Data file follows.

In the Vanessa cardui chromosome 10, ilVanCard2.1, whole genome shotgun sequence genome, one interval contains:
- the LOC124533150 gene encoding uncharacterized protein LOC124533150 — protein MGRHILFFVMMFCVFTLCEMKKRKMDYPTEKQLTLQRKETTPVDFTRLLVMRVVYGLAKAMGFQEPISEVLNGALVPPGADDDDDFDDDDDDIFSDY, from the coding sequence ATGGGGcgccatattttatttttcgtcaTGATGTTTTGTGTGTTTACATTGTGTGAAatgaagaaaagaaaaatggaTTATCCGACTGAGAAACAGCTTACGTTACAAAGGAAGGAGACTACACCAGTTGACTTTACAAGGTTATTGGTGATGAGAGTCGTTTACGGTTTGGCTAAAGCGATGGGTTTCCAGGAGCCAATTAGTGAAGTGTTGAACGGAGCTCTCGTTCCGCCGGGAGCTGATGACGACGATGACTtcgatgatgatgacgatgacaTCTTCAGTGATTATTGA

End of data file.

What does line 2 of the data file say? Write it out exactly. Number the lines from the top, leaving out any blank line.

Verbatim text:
- the LOC124533150 gene encoding uncharacterized protein LOC124533150 — protein MGRHILFFVMMFCVFTLCEMKKRKMDYPTEKQLTLQRKETTPVDFTRLLVMRVVYGLAKAMGFQEPISEVLNGALVPPGADDDDDFDDDDDDIFSDY, from the coding sequence ATGGGGcgccatattttatttttcgtcaTGATGTTTTGTGTGTTTACATTGTGTGAAatgaagaaaagaaaaatggaTTATCCGACTGAGAAACAGCTTACGTTACAAAGGAAGGAGACTACACCAGTTGACTTTACAAGGTTATTGGTGATGAGAGTCGTTTACGGTTTGGCTAAAGCGATGGGTTTCCAGGAGCCAATTAGTGAAGTGTTGAACGGAGCTCTCGTTCCGCCGGGAGCTGATGACGACGATGACTtcgatgatgatgacgatgacaTCTTCAGTGATTATTGA